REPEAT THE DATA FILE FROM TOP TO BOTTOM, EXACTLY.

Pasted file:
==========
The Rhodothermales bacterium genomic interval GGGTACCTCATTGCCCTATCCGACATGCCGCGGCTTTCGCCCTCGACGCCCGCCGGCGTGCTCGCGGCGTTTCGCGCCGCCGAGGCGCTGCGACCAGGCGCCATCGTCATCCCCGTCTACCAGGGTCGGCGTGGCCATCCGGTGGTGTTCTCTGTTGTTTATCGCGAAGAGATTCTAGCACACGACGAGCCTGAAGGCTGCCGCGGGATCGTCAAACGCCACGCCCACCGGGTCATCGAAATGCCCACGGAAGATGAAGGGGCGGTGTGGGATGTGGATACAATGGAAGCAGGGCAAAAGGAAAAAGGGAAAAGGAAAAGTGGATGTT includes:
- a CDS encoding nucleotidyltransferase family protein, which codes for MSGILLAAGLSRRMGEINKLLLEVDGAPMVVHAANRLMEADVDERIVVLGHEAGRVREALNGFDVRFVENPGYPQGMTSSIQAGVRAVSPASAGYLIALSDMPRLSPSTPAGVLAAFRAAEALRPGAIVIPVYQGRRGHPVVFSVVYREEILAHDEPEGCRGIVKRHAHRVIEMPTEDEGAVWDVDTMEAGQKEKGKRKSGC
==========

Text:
The Rhodothermales bacterium genomic interval GGGTACCTCATTGCCCTATCCGACATGCCGCGGCTTTCGCCCTCGACGCCCGCCGGCGTGCTCGCGGCGTTTCGCGCCGCCGAGGCGCTGCGACCAGGCGCCATCGTCATCCCCGTCTACCAGGGTCGGCGTGGCCATCCGGTGGTGTTCTCTGTTGTTTATCGCGAAGAGATTCTAGCACACGACGAGCCTGAAGGCTGCCGCGGGATCGTCAAACGCCACGCCCACCGGGTCATCGAAATGCCCACGGAAGATGAAGGGGCGGTGTGGGATGTGGATACAATGGAAGCAGGGCAAAAGGAAAAAGGGAAAAGGAAAAGTGGATGTT includes:
- a CDS encoding nucleotidyltransferase family protein, which codes for MSGILLAAGLSRRMGEINKLLLEVDGAPMVVHAANRLMEADVDERIVVLGHEAGRVREALNGFDVRFVENPGYPQGMTSSIQAGVRAVSPASAGYLIALSDMPRLSPSTPAGVLAAFRAAEALRPGAIVIPVYQGRRGHPVVFSVVYREEILAHDEPEGCRGIVKRHAHRVIEMPTEDEGAVWDVDTMEAGQKEKGKRKSGC